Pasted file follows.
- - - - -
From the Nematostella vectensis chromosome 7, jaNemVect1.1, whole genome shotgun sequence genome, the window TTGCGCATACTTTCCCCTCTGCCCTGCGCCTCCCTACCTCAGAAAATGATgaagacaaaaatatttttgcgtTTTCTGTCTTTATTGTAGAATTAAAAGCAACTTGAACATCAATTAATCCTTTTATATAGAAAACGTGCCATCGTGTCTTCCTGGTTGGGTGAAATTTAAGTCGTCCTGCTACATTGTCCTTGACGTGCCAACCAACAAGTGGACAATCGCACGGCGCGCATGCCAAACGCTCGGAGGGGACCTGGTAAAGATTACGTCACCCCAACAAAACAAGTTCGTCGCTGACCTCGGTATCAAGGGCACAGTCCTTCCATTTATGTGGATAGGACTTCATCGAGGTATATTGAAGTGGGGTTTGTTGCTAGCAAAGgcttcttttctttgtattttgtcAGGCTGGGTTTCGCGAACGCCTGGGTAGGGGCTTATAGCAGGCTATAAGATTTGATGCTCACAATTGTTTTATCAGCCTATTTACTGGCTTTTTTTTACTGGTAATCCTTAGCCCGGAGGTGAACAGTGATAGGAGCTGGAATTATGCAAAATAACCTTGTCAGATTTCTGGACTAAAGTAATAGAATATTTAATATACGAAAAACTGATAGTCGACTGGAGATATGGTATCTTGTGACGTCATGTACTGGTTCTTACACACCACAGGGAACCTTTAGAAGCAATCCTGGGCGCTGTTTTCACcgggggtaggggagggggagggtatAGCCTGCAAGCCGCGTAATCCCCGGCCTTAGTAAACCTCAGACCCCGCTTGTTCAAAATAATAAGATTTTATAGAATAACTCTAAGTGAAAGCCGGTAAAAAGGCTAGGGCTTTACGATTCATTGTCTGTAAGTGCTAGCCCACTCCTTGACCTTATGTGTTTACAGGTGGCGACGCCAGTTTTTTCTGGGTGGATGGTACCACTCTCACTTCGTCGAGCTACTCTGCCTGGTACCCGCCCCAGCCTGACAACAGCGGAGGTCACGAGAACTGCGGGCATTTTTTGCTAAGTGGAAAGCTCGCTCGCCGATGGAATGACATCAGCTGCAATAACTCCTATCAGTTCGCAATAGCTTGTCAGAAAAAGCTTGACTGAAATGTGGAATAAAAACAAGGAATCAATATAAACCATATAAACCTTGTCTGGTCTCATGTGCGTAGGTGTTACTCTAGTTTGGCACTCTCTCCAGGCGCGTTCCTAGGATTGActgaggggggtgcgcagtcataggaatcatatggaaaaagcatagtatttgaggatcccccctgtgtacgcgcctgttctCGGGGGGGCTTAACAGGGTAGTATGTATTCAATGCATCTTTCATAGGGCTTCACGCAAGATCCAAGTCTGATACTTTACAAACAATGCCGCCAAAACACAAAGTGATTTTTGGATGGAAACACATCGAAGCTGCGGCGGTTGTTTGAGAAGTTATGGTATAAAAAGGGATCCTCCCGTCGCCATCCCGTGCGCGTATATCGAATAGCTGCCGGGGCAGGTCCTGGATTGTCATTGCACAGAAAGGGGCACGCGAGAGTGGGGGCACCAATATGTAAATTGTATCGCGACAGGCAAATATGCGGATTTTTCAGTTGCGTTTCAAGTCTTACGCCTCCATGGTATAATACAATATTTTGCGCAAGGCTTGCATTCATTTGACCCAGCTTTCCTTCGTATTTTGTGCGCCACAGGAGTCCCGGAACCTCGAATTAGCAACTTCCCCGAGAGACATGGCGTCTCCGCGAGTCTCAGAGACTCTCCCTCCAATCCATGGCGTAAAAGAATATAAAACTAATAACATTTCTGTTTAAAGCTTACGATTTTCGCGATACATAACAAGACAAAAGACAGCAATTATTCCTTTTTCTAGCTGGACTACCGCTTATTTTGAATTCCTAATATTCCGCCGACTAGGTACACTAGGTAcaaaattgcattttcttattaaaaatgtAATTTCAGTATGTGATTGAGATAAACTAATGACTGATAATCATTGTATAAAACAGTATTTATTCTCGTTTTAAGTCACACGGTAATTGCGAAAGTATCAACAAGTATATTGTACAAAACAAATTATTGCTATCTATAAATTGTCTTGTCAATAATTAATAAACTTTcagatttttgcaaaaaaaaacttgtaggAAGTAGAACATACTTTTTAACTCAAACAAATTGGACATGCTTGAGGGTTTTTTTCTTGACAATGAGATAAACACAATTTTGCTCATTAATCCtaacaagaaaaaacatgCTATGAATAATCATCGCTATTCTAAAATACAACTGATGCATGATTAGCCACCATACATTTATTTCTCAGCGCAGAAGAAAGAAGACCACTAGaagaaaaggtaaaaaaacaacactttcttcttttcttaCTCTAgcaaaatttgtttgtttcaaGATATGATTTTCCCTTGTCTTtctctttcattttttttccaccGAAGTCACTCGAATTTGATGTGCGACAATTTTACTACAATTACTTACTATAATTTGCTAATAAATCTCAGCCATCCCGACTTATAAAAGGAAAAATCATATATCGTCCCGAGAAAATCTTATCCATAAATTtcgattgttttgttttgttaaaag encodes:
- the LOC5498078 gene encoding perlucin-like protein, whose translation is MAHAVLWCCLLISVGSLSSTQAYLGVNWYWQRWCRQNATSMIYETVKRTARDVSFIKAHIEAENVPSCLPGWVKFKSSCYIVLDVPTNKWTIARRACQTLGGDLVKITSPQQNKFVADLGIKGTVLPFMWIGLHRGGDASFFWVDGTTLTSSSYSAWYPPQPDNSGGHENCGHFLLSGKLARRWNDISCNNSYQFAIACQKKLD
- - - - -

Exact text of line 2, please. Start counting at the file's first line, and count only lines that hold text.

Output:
- the LOC5498078 gene encoding perlucin-like protein, whose translation is MAHAVLWCCLLISVGSLSSTQAYLGVNWYWQRWCRQNATSMIYETVKRTARDVSFIKAHIEAENVPSCLPGWVKFKSSCYIVLDVPTNKWTIARRACQTLGGDLVKITSPQQNKFVADLGIKGTVLPFMWIGLHRGGDASFFWVDGTTLTSSSYSAWYPPQPDNSGGHENCGHFLLSGKLARRWNDISCNNSYQFAIACQKKLD